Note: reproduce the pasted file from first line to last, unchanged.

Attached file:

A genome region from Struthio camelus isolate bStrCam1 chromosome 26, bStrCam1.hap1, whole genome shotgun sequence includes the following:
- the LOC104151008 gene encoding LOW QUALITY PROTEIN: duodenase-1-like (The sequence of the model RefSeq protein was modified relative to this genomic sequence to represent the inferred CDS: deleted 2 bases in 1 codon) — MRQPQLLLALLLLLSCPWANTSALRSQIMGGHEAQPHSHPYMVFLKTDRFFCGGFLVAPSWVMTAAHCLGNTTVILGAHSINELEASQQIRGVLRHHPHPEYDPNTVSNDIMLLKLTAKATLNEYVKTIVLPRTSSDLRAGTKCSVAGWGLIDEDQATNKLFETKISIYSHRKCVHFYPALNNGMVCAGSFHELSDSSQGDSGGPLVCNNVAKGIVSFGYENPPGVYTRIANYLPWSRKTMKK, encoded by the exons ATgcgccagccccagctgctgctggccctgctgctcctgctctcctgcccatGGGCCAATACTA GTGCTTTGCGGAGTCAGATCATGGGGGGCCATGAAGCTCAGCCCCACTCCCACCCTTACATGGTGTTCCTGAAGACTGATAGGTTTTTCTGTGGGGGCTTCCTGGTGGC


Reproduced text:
A genome region from Struthio camelus isolate bStrCam1 chromosome 26, bStrCam1.hap1, whole genome shotgun sequence includes the following:
- the LOC104151008 gene encoding LOW QUALITY PROTEIN: duodenase-1-like (The sequence of the model RefSeq protein was modified relative to this genomic sequence to represent the inferred CDS: deleted 2 bases in 1 codon) — MRQPQLLLALLLLLSCPWANTSALRSQIMGGHEAQPHSHPYMVFLKTDRFFCGGFLVAPSWVMTAAHCLGNTTVILGAHSINELEASQQIRGVLRHHPHPEYDPNTVSNDIMLLKLTAKATLNEYVKTIVLPRTSSDLRAGTKCSVAGWGLIDEDQATNKLFETKISIYSHRKCVHFYPALNNGMVCAGSFHELSDSSQGDSGGPLVCNNVAKGIVSFGYENPPGVYTRIANYLPWSRKTMKK, encoded by the exons ATgcgccagccccagctgctgctggccctgctgctcctgctctcctgcccatGGGCCAATACTA GTGCTTTGCGGAGTCAGATCATGGGGGGCCATGAAGCTCAGCCCCACTCCCACCCTTACATGGTGTTCCTGAAGACTGATAGGTTTTTCTGTGGGGGCTTCCTGGTGGC